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US doctors take a stand against salt

By Lorraine Heller , 16-Jun-2006

The American Medical Association (AMA) has added its voice to the clamor against salt, voting this week to urge the government to revoke the substance's GRAS status.

 

The move marks the next step in a mounting campaign to reduce the salt content in food, a battle that has so far remained voluntary.

But as awareness of the health risks associated with the substance increases, and a growing number of food firms choose to slash salt from their products in an effort to promote them as 'healthy', sodium may well be on the road to becoming the next trans fat in the nation's consciousness.

Excess sodium has been shown to increase the chance of developing hypertension, heart disease, and stroke. And according to the AMA, most Americans consume two to three times the amount of sodium that is healthy, with an estimated 75 to 80 percent of the daily intake of sodium coming from processed and restaurant foods.

"Just one cup of canned soup can contain more than 50 percent of the FDA recommended daily allowance," said AMA board member and practicing cardiologist Dr James Rohack.

The AMA currently recommends limiting salt intake to 2,300mg per day. And according to the US regulatory agency Food And Drug Administration (FDA), foods that can be considered 'healthy' must contain less than 480mg sodium per serving.

The nation's doctors are now urging the FDA to revoke the 'generally recognized as safe' (GRAS) status of salt and to develop regulatory measures to limit sodium in processed and restaurant foods.

They are also calling for a minimum 50 percent reduction in the amount of sodium in processed foods, fast food products and restaurant meals to be achieved over the next decade.

"Cardiovascular disease remains the number one killer of Americans. People who reduce dietary sodium intake are taking an important step in preventing future health problems," said Dr Rohack.

The AMA also plans to discuss with the FDA ways to improve labeling to assist consumers in understanding the amount of sodium contained in processed food products and to develop label markings and warnings for foods high in sodium.

Other recommended measures include working with appropriate partners to educate consumers about the benefits of long-term, moderate reductions in sodium intake, said the association.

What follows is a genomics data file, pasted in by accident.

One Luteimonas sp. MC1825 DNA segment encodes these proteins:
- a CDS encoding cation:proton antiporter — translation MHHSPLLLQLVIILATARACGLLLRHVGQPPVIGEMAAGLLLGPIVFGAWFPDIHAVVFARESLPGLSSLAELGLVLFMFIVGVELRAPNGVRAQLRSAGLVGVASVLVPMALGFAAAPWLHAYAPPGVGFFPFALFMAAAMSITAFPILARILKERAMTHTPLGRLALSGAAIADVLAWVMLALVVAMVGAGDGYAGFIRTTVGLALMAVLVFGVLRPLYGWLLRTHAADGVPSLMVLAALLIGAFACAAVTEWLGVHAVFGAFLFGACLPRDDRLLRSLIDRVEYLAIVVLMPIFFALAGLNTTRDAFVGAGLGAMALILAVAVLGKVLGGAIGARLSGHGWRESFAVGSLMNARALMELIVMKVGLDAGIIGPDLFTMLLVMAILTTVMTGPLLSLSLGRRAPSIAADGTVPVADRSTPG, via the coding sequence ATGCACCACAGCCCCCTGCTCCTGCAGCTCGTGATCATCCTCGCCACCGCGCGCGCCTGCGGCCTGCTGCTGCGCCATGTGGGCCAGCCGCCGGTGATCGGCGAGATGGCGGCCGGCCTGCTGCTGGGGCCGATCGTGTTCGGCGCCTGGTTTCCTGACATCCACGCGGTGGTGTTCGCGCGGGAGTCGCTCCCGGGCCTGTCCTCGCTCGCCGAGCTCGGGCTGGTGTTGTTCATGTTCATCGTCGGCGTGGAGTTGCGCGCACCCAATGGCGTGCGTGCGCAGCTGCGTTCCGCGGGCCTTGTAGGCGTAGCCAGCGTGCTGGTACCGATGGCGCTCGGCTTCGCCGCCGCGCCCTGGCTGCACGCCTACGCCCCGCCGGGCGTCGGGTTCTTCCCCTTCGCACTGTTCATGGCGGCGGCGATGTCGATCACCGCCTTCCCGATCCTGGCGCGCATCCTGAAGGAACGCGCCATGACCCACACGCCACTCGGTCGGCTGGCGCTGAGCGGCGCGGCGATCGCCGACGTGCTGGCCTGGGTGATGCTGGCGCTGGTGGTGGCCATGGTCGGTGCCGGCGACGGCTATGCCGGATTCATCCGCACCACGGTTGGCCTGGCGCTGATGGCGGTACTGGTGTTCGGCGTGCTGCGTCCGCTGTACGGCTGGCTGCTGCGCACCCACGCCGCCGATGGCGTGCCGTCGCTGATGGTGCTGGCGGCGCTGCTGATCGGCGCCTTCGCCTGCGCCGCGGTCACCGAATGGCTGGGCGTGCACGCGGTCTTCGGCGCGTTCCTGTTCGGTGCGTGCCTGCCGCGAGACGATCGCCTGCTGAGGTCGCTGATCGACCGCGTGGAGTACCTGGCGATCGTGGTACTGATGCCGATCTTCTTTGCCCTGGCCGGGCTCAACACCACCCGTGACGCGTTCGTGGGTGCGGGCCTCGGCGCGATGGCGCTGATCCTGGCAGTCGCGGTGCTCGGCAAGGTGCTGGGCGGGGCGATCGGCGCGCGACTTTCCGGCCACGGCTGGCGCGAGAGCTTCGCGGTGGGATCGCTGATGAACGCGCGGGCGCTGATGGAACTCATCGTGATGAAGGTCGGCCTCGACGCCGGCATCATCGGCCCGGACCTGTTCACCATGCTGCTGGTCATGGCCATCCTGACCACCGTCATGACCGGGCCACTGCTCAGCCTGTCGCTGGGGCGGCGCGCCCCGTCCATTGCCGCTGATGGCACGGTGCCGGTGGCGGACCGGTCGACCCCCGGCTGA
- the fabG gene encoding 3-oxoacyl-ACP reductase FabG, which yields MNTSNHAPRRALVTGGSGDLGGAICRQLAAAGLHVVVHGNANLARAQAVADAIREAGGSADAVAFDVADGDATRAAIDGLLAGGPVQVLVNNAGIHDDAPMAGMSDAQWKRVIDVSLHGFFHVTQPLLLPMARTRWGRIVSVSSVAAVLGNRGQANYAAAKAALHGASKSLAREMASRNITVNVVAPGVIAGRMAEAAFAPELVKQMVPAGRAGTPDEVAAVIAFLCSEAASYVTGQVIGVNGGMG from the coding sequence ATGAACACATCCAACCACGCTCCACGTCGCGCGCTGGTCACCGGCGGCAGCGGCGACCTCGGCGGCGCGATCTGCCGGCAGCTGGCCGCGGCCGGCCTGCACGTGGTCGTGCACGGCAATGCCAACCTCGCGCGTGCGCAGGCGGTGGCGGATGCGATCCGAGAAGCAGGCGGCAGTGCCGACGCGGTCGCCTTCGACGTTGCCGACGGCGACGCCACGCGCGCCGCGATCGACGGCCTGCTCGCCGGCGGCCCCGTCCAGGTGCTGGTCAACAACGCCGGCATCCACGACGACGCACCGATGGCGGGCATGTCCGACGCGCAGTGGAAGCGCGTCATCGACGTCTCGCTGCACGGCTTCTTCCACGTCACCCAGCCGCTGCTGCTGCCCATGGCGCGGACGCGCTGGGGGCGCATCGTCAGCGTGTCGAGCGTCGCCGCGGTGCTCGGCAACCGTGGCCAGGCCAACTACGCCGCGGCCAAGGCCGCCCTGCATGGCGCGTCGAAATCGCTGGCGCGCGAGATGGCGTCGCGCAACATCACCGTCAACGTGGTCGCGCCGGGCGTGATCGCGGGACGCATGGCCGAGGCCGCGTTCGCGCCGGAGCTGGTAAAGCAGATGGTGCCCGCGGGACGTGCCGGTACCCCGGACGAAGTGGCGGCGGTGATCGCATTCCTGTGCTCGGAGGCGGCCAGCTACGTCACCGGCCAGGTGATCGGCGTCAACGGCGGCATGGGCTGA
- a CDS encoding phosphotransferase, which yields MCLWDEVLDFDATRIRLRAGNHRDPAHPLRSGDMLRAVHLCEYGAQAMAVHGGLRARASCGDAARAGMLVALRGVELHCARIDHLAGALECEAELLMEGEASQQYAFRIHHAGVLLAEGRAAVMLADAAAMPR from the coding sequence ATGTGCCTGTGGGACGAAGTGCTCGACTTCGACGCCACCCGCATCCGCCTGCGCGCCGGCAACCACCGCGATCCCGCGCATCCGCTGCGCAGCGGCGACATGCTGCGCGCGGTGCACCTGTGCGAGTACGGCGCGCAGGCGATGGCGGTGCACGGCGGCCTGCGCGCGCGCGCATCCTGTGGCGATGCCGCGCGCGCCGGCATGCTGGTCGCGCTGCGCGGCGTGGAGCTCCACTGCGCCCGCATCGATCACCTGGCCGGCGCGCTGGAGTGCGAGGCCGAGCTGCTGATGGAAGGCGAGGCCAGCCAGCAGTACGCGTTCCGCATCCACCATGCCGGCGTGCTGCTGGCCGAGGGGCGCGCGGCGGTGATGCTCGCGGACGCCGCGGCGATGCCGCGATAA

The recent AMA vote comes around a year after the FDA was petitioned by consumer advocacy group Center for Science in the Public Interest (CSPI) to treat salt as a food additive for the purposes of regulation, with strict limits placed on the salt content of processed foods.

According to the CSPI, the FDA's position on salt level regulations over the past 25 years has been characterised by "false starts and foot-dragging."

Indeed, the latest petition by the CSPI is nothing new. The group had first petitioned the FDA to reclassify salt from GRAS to food additive status in 1978. In 1982, the FDA deferred action on the GRAS status, instead amending its labeling regulations to encourage the voluntary labelling of sodium content, in the hope that this would reduce levels of salt in processed food.

"The agency wishes to emphasize that if there is no substantial reduction in the sodium content of processed foods and if the information on sodium labeling is not adopted after a reasonable time period, FDA will consider additional regulatory options, including proposing a change in salt's GRAS status," the FDA had said in 1982.

Indeed, regulations did not stipulate that salt had to be listed on food labels until 1994, when the FDA implemented the Nutrition Labeling and Education Act.

In September last year, the FDA published a final rule on how much sodium can be in a food that carries a 'healthy' claim on its label, limiting this to 480 mg per serving for individual foods and 600 mg per serving for meals and dishes.

But developing salt substitutes that actually taste good has been a significant obstacle for the food industry. Receptors inside the human tongue require the shape and size of the sodium ion in order to register a salty taste.

The bottom line for manufacturers is that taste remains a dominant concern in determining consumer preference, and poor salt imitations have led to a number of discontinued product lines. It seems that while consumer awareness of excessive salt consumption has never been higher, American palates still demand salt.

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